Friday, April 2, 2010


A few months ago, in the throes of insomnia and a TV coma, I stumbled across a show called Is She Really Going Out With Him? Despite the cute titled - and theme song, which played as an updated version of the classic Joe Jackson heartbreaker - the show itself was a celebration of all things douche. The premise is simple: take one long-term relationship between a relatively normal girl and a self-involved jerk, add cameras and ultimatums, and watch it on TV. You tend to see match-ups like the one I witnessed: she was a stunning nursing student who wore PVC leggings, and he owned his own hair straightener. Their abiding conflict was that she wanted to get married and he wanted to get bottle service in cheesy Orange County clubs.

The conspicuous consumption, the emphasis on gifts as a prerequisite for reconciliation (he eventually gave her, not a diamond ring, but an emerald necklace the size of a frying pan), the asinine behaviour, the mugging for the was just so douchey.

I'm not sure when the word "douchebag" became such an easily tossed around pejorative. It's clearly been around for a while, but I can remember a time when a popped collar and a snide remark wasn't going to earn someone the label. It has certain 1980s overtones, at least for me: it's always seemed like something surfer dudes would say to a particularly harsh bylaw officer for frowning on their sparking a jay on a public beach. It's possible that it's one of those words that magically appears when you're old enough to hear it. Unlike the big-gun curse words (and you know what I'm talking about if you took French immersion and remember that magical day you learned the French word for seal), there's a plethora of minor names to be called and swears to be sworn. Douchbag seems to fit right in there: it's kind of gross, lends itself well to being spat out in disgust during an altercation, isn't the H-bomb in terms of offensiveness, and evokes a a very specific type of jerk in this day and age: the mirrored-sunglasses-wearing, tanning-bed-using, collar-popping, line-saying ass who is in love with his own self.

When did our culture start liking this guy? I know we're all self-obsessed and superficial, but the douchebags presented in pop culture are so flagrantly unappealing. Anyone familiar with the show Jersey Shore knows what I'm talking about; for people (like me) who got 20 minutes into that trainwreck and had to turn it off, this is the guy with gel in his hair who refuses to move over on the sidewalk for strollers. I thought we hated these people. Why are they getting their own television shows?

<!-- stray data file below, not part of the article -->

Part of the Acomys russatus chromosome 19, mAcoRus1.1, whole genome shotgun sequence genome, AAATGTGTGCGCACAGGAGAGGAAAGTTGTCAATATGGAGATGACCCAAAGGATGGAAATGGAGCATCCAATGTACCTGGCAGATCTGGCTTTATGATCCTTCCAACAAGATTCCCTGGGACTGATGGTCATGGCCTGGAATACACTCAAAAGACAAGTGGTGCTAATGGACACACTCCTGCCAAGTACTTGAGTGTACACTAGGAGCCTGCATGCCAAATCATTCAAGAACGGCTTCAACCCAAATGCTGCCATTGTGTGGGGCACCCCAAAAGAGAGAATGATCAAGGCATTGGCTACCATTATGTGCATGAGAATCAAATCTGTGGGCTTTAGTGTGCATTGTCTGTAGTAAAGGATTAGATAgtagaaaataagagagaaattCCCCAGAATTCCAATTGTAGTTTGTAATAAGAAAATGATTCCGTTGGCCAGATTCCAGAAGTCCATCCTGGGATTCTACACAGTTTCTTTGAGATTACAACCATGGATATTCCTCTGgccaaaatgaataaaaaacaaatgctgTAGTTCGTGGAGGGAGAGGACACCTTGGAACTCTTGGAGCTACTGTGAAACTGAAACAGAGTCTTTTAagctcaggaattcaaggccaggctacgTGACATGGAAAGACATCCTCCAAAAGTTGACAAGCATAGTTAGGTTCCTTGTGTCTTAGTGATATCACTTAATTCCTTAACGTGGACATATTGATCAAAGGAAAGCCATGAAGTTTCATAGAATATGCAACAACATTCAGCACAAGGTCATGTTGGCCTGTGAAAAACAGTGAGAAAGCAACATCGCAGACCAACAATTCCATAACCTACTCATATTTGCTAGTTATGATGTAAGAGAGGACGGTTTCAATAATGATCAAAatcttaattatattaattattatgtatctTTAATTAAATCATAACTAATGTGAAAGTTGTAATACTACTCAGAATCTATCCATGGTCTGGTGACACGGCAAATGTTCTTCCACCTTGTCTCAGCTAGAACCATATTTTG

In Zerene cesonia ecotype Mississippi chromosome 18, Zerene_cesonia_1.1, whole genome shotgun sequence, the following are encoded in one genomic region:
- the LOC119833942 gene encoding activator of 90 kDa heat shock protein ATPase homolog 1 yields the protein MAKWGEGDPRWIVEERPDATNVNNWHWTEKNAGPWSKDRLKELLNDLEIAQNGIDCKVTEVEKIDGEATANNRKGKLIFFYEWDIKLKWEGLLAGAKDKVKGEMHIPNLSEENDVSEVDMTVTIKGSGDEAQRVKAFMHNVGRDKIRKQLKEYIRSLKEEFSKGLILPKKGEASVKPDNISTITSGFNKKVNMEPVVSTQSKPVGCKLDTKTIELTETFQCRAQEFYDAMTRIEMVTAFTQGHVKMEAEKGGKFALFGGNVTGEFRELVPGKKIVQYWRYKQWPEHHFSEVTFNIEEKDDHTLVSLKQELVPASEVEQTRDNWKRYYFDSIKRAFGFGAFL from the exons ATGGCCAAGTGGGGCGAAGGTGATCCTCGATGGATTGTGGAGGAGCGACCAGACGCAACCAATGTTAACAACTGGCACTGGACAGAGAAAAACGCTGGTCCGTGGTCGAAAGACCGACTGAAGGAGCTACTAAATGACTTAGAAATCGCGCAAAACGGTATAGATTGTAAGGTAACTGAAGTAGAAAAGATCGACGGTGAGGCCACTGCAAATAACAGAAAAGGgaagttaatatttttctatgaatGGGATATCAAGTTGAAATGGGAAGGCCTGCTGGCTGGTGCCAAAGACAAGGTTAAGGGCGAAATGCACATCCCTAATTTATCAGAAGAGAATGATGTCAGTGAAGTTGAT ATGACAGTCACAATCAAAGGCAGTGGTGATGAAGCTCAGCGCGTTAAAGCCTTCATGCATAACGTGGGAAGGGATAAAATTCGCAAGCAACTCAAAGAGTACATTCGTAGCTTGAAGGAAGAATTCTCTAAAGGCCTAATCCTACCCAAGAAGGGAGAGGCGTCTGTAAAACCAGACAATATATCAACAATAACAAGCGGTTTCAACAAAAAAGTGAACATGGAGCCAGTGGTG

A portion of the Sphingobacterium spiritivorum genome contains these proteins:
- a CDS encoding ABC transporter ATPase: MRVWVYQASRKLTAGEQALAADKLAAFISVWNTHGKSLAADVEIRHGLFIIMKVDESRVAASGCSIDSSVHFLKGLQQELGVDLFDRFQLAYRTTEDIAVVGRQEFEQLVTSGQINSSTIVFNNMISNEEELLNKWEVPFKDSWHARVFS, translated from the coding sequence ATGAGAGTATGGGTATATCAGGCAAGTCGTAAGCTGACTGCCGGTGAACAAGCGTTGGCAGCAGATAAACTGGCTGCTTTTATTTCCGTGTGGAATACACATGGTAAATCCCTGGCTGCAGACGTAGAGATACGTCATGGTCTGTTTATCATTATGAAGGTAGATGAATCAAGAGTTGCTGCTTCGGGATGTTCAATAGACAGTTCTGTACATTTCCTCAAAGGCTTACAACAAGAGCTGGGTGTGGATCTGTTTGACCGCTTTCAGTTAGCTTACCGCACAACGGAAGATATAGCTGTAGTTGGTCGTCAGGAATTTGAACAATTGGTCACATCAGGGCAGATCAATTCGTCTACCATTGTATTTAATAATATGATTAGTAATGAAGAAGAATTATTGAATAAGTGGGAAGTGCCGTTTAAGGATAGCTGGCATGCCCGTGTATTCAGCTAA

I think part of it is helplessness we feel when we encounter a class-1 jerk in our daily lives. There's a sense of injustice that pervades dealing with these people, since they just seem so horrible that they should have, by all rights, been smote by the hand of God. Television, with the editing process that goes along with it, allows us to feel a gleeful schadenfreude when the assfaces inevitably get fired (for being morons), rejected (for bathing in cologne), or punched (for being themselves).

I also think that a certain part of us admires the douchebag, though. They seem to represent a tiny slice of our ids, in a way; the part of us that wants to be loud and obnoxious, the part of ourselves that considers us to be the smoothest ladies' man to ever grace the dancefloor. The douchebag subsection of society has a brute self-confidence that's simultaneously appealing and repulsive. Most people consider how they're perceived by those around them, and modify their interests and habits to be more likable. The douchebags, on the other hand, have faith that they are liked simply for being themselves, and concentrate their mental energies on picking up the girl in the short skirt at the end of the bar.

While I understand the appeal of the douchebag ikon, I am loathe to see the trend become too widespread. We're already a generation that's pretty into ourselves, what with the iPods and the Facebook and the whatnot (and, God, could I sound more crotchety?), and douchebags just take that to its natural end point. If this type of confidence was plastic surgery, most of us would settle for a nose job, while the douchebags have pumped up their breasts to the size of small moons. It's just too much. It becomes cartoonish.

Cartoonish makes for riveting TV, but the thought of actually living in proximity to one of these charmers in my life makes me want to throw myself in front of a train. Which is, I guess, the appeal of the TV influx of douchebags: it's a combination of "know thine enemy" and a laughable example of the 21st century's contributions to the ever-growing trainwreck that is Western pop culture. They confuse and delight me. They annoy me and freak me out. They are a mystery to be savored and ultimately discarded, like one of the bottles of premium vodka that is their lifeblood. Drink 'em in.

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